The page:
Safety in the laboratory
An Analytical Chemistry laboratory contains chemical products, solvents, acids, electricity, gas, glass equipment etc. and so is potentially dangerous.
Being unaware of the properties of reagents and substances, not knowing how to use the equipment properly, or failing to observe the safety norms in a laboratory can be a source of danger for you and everyone present.
Dangers and risks
The kind of work that is done in a chemistry laboratory inevitably involves using chemicals (reagents, products and substances) as well as equipment and utensils. The dangers are therefore related to:
- physical agents (noise, vibration, microclimate, microwaves);
- chemical agents (inhaling smoke or dust);
- biological agents (swallowing or inhaling dangerous substances).
There is also a series of related health and safety issues resulting from the actual tasks that are carried out in a laboratory. There is the risk of an accident (which may or may not imply trauma with actual physical lesions) or risk related to hygiene or the environemnt (exposure to agents and/or harmful substances potentially present in a laboratory).
To ensure that experiments or analytical measurements are carried out correctly, the workbench and equipment need to be kept scrupulously clean and everything kept neat and tidy. To avoid potential danger, it is important that everyone is aware of the correct methods, techniques and procedures to be used, understands how to use the equipment and has a working knowledge of the properties of the most commonly-used chemical substances and materials.
All chemical substances found in a laboratory are potentially dangerous.
One of the most recent classifications of chemical substances and how dangerous they are is contained in the Ministerial decree of 16 February 1993, detailing norms regarding the classification, packaging and labelling of dangerous substances in line with new directives from the Council of the European Commission.
The classification system uses a letter which represents a symbol and / or the risk associated with the particular substance.
Classification of chemical substances
Example of what the label on a reactive product looks like
In the laboratory, it is absolutely essential to observe the safety norms listed below.
- Locate all emergency equipment (where to wash eyes or skin in an emergency, first-aid kit, fire-extinguishers, gas masks, escape routes etc.). If in doubt, ask about use of any of the above.
- Always wear an overall to protect your clothing and safety glasses to protect your eyes from splashing when decanting liquids or solvents, or when extracting substances using solvents, or when containers accidentally break.
- Do not run or play around in the laboratory; you may bump into someone and cause serious problems.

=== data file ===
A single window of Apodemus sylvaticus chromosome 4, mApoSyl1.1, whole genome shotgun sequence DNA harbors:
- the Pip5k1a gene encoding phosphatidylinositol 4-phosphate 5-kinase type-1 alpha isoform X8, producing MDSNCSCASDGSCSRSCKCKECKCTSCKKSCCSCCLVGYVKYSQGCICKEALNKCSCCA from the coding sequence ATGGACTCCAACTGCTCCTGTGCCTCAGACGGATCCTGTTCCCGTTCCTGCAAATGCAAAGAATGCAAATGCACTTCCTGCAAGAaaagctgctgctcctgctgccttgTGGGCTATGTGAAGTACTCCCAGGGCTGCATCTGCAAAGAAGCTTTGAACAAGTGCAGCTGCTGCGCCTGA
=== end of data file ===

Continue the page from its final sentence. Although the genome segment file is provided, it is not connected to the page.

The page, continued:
- Consider that any product handled in a laboratory is potentially poisonous. Never taste anything or touch anything with bare hands, always use a spoon or spatula. Never smell powders or solvents. If anything accidentally gets in your eyes, keep them open and rinse for 15 minutes. If skin comes into contact with chemicals, acid burns should be treated using a solution made from diluted bicarbonate of soda (other substances must be avoided). For burns resulting from contact with strong base solutions, try applying a weak acid solution, for example a 2% acetic acid solution, a 25% vinegar solution or a 1% boric acid solution.
- Always keep your own and communal work areas clean (scales, store cupboards, instruments etc.).
- To be on the safe side, handling of any substance or performing of any reaction should be done under an efficent extractor hood but this is of vital importance if the reaction produces acid or foul-smelling gas or when compounds and/or solvents being used are known to be toxic or inflammable.
- Do not touch glassware that has been over a stove or in an oven without crucible pliers. Glass objects show no visible sign of being hot until they reach temperatures of 200°-300° so cannot be distinguished from objects at room temperature.
- Never use your mouth to fill a pipette but a proper pipette filler.
- Never use or handle substances which have no label to identify them.
- Make sure that organic solids are kept away from direct sources of heat, and “unsafe” electrical appliances.
- Never throw organic solvents or solutions containing toxic substances down the sink or into the sewage system to avoid environemental damage. If you do not know where to dispose of anything, ask the laboratory personnel.
- Always be aware of what you are doing and why, and never confuse one substance with another. Always label the contents of any container using a marker pen or label. This is useful if you have to break off between one stage of the experiment and another. It is indispensable if you have to leave your work for several days.
- Get a notebook where you can record all your data regarding structure formulae, molecular weight, weight in grammes, moles of product before and post reaction, amount of solvent used, kind of equipment used, experimental conditions, symbols of products used and date.